I started taking Italian classes in college to spice up my curriculum. It's not a secret that being an economics major is one giant snooze-fest (not that economics can't be interesting, but seriously, everyone agrees with this). After learning about curves, inflation, real GDP, and lots and lots of statistics and greek symbols for math (gross), going to Italian class was very refreshing. It was like going to Kindergarten. We had circle time, show and tell, snack time and pretty much everything a five year old would do in school except for nap time (I wish!).

Learning about Italian is also really fun because Italians are fun people. After I graduated I missed this. Having an Italian boyfriend is still fun, but he thinks speaking English is more exciting (a total drag...but understandable from his perspective). He gets annoyed with me when I tell him to teach me the hand gestures. He thinks I am insane because it's like asking someone to teach you how to blink or swallow. Those hand gestures are so cute though!

I decided to enroll in an Italian conversation class to get my weekly fix. I was the youngest person by about 30 years but I still enjoyed practicing my Italian and meeting people just as crazy about Italy as I am.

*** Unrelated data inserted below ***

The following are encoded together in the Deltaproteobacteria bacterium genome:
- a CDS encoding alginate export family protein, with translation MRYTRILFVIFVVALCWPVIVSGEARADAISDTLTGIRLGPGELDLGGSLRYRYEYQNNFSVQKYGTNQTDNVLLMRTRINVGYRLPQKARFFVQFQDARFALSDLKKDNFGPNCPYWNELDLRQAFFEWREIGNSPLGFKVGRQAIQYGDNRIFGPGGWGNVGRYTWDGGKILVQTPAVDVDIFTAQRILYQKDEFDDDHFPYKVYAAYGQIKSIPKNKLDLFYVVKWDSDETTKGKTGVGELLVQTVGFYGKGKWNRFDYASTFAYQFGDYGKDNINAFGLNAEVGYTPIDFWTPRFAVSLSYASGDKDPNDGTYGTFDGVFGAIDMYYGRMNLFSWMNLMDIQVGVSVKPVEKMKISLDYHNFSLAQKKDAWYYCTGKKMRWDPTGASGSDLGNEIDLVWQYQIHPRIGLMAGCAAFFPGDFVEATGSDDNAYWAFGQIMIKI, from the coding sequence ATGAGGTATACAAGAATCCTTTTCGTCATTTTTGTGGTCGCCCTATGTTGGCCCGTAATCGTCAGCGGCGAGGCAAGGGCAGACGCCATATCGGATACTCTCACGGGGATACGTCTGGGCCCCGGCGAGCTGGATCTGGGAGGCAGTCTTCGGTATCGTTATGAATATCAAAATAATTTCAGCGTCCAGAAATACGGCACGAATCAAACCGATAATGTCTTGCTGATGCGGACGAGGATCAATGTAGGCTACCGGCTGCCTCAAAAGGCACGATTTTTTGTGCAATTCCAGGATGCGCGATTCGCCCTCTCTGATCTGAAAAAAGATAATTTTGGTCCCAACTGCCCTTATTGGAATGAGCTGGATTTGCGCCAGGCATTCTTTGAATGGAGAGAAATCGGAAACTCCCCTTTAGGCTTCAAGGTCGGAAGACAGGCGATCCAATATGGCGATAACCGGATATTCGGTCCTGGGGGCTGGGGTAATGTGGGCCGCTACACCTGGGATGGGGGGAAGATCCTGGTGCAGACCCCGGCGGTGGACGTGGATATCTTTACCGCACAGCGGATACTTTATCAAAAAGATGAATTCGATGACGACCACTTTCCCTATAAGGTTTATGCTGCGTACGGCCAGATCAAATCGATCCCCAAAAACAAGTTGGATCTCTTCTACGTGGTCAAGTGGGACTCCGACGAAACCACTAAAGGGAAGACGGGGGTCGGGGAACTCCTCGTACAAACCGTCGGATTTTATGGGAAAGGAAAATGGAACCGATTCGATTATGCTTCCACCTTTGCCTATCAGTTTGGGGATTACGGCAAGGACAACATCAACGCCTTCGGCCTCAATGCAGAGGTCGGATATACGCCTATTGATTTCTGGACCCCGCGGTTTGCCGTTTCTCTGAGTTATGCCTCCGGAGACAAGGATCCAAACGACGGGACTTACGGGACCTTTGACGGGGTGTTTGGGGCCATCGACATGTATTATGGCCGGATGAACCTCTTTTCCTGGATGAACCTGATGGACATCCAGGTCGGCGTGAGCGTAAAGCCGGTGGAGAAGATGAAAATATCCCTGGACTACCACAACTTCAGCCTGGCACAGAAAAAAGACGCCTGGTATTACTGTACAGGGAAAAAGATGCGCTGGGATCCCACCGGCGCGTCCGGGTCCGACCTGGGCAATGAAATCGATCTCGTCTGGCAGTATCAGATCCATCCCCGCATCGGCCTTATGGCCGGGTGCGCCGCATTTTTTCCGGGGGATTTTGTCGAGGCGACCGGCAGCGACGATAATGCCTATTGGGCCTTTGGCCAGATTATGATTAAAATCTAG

When my class ended a few weeks ago I looked at other options for winter session and Italian Film got my attention.

I came to my senses when I got tuition sticker shock. $200 to watch 10 movies and discuss them just seemed outrageous. I calculated the cost of a Netflix membership for two months and then the toll it would take on my family to force them to watch the movies with me. It didn't even come close. One movie at a time subscription is $8.99 a month with a two week free trial.

I'll simply watch an Italian film a week and then torture my boyfriend in Italian and my family in English to fulfill the conversation and discussion component. The writing component can be my blog. For the next ten weeks I'll do a write-up of each Italian movie I watch, give a mini-critique and then post it on my blog. I'll also throw in Italian recipes and restaurants I try, fun words to learn, and then share my travel experiences. Everyone loves Italian food and I'm sure everyone will grow to love hearing about me making a complete ass out of myself while travelling (I am really good at this).

Until then, ci sentiamo presto (we'll talk soon).